At least three-quarters of Britons fail to self-isolate: report

A shopper wears a face mask in Old Bond Street, amid the coronavirus disease (COVID-19) outbreak, in London, Britain, July 18, 2020. [Photo/Agencies]

LONDON - At least three-quarters of people in Britain who have COVID-19 or are a contact of somebody who has tested positive have failed to fully self-isolate, local media reported.

Advisers from the British government's Scientific Advisory Group for Emergencies (SAGE) have warned that only between 18 percent and 25 percent of people who needed to were self-isolating, according to a report by The Guardian newspaper.

Others were still going out to work or to shop despite the risks of infecting others, the report added, quoting figures from the Corsair study, with data collected every week from March to August.

On Sept 20, the British government announced a grant of 500 pounds (about 652.3 US dollars) to those with low incomes who are told to self-isolate for two weeks, and fines of up to 10,000 pounds (about 13,046.1 US dollars) for anyone who disobeyed.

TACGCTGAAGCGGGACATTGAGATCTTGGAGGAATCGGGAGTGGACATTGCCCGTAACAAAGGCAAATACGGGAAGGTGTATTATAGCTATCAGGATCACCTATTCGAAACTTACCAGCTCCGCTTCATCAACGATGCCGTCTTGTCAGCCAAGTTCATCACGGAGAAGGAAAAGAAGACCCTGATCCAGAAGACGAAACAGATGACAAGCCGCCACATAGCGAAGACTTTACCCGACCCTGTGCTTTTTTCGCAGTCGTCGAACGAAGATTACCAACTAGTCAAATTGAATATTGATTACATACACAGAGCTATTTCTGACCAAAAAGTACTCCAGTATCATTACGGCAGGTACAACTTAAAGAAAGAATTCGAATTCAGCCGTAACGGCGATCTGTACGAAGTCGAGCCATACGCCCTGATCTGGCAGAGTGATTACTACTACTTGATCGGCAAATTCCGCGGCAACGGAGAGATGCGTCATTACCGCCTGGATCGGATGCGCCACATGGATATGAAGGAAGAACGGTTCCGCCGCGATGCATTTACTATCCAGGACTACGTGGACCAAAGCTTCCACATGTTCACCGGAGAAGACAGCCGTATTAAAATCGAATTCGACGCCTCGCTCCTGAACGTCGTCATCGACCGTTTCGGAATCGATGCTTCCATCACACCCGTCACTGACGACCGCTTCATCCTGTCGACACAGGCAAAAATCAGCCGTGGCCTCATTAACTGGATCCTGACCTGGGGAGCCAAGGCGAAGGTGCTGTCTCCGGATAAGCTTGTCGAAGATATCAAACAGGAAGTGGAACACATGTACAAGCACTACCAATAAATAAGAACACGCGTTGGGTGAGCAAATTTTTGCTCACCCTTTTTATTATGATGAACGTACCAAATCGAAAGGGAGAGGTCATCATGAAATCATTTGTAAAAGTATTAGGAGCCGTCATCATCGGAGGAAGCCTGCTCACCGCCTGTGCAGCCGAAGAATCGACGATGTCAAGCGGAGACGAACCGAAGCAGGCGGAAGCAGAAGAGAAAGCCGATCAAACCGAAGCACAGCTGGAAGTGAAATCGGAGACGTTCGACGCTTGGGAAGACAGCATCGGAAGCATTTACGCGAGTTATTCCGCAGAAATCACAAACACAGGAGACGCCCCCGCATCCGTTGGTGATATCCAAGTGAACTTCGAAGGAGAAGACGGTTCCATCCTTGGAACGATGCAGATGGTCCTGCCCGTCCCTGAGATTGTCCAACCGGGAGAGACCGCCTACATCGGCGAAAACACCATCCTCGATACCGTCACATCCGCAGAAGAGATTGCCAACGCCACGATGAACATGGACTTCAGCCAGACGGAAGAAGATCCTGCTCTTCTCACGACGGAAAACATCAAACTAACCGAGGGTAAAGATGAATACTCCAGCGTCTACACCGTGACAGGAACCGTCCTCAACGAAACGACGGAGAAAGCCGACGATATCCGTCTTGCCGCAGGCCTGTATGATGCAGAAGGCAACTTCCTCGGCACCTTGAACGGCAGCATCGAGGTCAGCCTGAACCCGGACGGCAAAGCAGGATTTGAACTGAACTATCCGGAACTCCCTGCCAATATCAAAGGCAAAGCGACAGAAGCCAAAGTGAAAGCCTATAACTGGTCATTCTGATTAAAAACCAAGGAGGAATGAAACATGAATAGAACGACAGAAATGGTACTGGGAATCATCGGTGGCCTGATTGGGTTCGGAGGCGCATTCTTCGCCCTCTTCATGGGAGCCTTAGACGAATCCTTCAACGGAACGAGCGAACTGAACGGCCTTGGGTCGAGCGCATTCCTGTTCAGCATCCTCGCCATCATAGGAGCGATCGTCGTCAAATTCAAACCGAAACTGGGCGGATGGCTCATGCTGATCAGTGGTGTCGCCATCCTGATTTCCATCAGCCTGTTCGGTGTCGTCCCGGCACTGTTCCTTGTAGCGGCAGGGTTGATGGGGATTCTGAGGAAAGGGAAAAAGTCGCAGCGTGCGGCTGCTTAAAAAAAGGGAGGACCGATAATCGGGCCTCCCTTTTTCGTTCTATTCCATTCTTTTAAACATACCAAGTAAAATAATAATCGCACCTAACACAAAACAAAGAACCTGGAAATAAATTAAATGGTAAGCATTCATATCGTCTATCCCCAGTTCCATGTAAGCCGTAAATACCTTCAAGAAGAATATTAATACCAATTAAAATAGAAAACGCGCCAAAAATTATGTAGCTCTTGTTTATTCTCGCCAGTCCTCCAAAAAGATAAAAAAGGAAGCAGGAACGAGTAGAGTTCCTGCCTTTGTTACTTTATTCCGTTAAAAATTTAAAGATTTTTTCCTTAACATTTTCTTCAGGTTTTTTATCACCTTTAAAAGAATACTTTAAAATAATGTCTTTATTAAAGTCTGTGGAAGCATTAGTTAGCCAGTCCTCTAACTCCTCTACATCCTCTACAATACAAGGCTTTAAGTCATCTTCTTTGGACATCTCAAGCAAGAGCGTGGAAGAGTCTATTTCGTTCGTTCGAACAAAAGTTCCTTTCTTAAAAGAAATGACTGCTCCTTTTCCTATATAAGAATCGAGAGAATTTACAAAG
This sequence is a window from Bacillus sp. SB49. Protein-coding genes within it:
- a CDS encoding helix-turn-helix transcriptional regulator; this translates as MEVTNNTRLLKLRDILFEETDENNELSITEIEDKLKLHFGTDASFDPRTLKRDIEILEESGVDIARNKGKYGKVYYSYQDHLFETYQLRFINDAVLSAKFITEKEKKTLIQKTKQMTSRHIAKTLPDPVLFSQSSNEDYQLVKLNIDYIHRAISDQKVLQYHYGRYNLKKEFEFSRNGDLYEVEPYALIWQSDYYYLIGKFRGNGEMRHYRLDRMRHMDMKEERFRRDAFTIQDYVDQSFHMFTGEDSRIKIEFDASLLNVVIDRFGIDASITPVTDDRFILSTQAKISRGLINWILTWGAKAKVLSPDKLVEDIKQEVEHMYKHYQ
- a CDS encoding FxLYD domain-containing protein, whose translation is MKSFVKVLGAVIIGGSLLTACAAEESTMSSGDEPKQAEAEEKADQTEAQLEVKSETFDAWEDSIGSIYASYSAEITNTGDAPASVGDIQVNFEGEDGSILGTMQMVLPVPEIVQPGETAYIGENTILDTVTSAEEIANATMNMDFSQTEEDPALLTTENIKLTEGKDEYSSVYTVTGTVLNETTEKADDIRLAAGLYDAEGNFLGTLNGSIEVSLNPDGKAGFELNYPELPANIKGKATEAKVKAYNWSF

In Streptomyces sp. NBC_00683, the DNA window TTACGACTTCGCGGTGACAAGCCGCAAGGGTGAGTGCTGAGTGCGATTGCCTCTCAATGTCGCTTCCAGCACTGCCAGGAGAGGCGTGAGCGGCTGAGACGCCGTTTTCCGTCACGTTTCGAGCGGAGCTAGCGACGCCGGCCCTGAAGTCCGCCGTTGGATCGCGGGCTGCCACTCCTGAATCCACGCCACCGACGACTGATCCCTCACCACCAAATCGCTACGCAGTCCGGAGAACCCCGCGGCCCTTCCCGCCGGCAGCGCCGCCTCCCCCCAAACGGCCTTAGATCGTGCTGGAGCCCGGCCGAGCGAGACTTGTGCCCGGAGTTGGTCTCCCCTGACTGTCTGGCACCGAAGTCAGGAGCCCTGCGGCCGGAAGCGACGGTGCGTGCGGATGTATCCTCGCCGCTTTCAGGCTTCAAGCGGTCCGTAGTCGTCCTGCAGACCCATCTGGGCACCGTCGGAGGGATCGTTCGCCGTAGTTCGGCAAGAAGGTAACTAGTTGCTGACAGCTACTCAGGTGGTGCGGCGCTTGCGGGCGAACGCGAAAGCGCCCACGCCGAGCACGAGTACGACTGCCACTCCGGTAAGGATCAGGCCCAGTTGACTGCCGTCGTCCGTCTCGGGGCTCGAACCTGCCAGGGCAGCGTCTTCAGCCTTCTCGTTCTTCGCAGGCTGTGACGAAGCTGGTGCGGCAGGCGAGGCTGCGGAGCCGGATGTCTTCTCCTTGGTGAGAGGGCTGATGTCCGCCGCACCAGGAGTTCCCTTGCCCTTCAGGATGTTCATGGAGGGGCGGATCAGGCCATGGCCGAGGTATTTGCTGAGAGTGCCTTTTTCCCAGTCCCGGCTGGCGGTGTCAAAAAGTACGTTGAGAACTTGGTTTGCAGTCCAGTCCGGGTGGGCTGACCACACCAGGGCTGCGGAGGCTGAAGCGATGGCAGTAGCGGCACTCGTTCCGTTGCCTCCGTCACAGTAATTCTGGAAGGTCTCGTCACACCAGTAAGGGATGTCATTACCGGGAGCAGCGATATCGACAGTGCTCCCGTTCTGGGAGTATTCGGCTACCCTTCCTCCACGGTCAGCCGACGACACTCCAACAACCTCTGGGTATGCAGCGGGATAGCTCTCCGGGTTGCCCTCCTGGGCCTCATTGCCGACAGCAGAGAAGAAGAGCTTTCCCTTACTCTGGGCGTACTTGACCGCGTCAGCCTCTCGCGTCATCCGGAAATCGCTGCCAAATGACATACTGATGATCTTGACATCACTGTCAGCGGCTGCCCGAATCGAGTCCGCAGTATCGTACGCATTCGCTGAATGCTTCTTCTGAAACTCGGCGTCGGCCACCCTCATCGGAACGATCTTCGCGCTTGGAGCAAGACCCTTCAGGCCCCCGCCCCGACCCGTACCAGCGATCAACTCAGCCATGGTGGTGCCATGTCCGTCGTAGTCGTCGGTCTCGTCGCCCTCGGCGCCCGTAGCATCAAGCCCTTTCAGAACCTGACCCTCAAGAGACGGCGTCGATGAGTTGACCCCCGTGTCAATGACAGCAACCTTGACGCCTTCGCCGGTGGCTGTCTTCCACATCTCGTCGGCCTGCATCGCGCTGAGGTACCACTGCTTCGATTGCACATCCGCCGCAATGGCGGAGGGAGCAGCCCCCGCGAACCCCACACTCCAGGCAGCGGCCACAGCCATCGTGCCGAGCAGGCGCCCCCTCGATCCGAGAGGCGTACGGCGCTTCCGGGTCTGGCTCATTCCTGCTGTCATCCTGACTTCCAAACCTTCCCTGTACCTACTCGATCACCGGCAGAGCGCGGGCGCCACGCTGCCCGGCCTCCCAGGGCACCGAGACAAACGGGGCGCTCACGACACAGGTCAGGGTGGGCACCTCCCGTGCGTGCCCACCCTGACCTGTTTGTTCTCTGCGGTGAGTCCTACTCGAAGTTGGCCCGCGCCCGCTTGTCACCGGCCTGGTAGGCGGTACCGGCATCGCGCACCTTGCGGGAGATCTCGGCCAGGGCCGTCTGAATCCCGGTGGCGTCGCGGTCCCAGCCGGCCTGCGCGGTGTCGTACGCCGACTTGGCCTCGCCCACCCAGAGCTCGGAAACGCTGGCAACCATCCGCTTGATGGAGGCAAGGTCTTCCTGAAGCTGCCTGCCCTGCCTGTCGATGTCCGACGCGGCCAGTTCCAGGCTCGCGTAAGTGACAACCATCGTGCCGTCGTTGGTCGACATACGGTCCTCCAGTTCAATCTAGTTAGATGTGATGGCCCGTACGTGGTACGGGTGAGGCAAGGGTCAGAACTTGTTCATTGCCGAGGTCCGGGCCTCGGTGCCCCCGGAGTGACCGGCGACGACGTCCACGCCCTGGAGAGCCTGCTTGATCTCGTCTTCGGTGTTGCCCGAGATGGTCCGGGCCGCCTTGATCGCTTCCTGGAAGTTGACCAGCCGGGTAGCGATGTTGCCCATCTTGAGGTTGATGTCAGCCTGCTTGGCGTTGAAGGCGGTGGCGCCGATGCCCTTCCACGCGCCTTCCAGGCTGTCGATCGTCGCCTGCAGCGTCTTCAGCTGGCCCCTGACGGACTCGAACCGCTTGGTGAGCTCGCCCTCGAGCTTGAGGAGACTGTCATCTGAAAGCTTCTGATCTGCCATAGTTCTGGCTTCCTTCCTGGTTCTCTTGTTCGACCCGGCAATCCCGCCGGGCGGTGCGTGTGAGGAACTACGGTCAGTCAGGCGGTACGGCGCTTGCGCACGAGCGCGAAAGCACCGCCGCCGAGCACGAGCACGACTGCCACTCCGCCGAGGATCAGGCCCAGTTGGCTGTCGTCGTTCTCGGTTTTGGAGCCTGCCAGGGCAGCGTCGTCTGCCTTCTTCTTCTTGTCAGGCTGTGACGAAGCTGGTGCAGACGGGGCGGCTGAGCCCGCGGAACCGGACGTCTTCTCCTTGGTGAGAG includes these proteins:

Britain has continued to see a sharp rise in coronavirus infections as another 13,864 people have tested positive, bringing the total number of coronavirus cases in the country to 575,679, according to official figures released Friday.

The coronavirus-related deaths rose by 87 to 42,679, the latest data showed.

Pressure is mounting on British Prime Minister Boris Johnson to consider tighter restriction measures.

New measures to tackle coronavirus are expected to be announced early next week, with pubs and restaurants likely to be closed in the worst-affected areas of England.

To bring life back to normal, countries, such as Britain, China, Russia and the United States, are racing against time to develop coronavirus vaccines.

The British government's Chief Scientific Adviser Patrick Vallance has said that it is possible that some vaccine could be available in small amounts later this year, but it is more likely that a vaccine will be available early next year, although that is not guaranteed.